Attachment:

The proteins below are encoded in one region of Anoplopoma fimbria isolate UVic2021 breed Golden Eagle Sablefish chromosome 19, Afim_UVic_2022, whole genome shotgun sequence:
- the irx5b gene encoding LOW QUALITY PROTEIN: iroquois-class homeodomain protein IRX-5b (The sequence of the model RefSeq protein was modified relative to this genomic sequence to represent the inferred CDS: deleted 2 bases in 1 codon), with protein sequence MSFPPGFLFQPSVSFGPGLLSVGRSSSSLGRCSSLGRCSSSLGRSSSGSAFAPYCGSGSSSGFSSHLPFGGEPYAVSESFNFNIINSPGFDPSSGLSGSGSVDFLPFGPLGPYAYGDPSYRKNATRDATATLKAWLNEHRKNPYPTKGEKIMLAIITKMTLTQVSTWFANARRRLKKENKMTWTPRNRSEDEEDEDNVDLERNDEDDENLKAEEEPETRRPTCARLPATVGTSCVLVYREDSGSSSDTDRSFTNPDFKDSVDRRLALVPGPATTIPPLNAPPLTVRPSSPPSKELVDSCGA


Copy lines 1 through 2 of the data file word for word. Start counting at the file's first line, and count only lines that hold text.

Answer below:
The proteins below are encoded in one region of Anoplopoma fimbria isolate UVic2021 breed Golden Eagle Sablefish chromosome 19, Afim_UVic_2022, whole genome shotgun sequence:
- the irx5b gene encoding LOW QUALITY PROTEIN: iroquois-class homeodomain protein IRX-5b (The sequence of the model RefSeq protein was modified relative to this genomic sequence to represent the inferred CDS: deleted 2 bases in 1 codon), with protein sequence MSFPPGFLFQPSVSFGPGLLSVGRSSSSLGRCSSLGRCSSSLGRSSSGSAFAPYCGSGSSSGFSSHLPFGGEPYAVSESFNFNIINSPGFDPSSGLSGSGSVDFLPFGPLGPYAYGDPSYRKNATRDATATLKAWLNEHRKNPYPTKGEKIMLAIITKMTLTQVSTWFANARRRLKKENKMTWTPRNRSEDEEDEDNVDLERNDEDDENLKAEEEPETRRPTCARLPATVGTSCVLVYREDSGSSSDTDRSFTNPDFKDSVDRRLALVPGPATTIPPLNAPPLTVRPSSPPSKELVDSCGA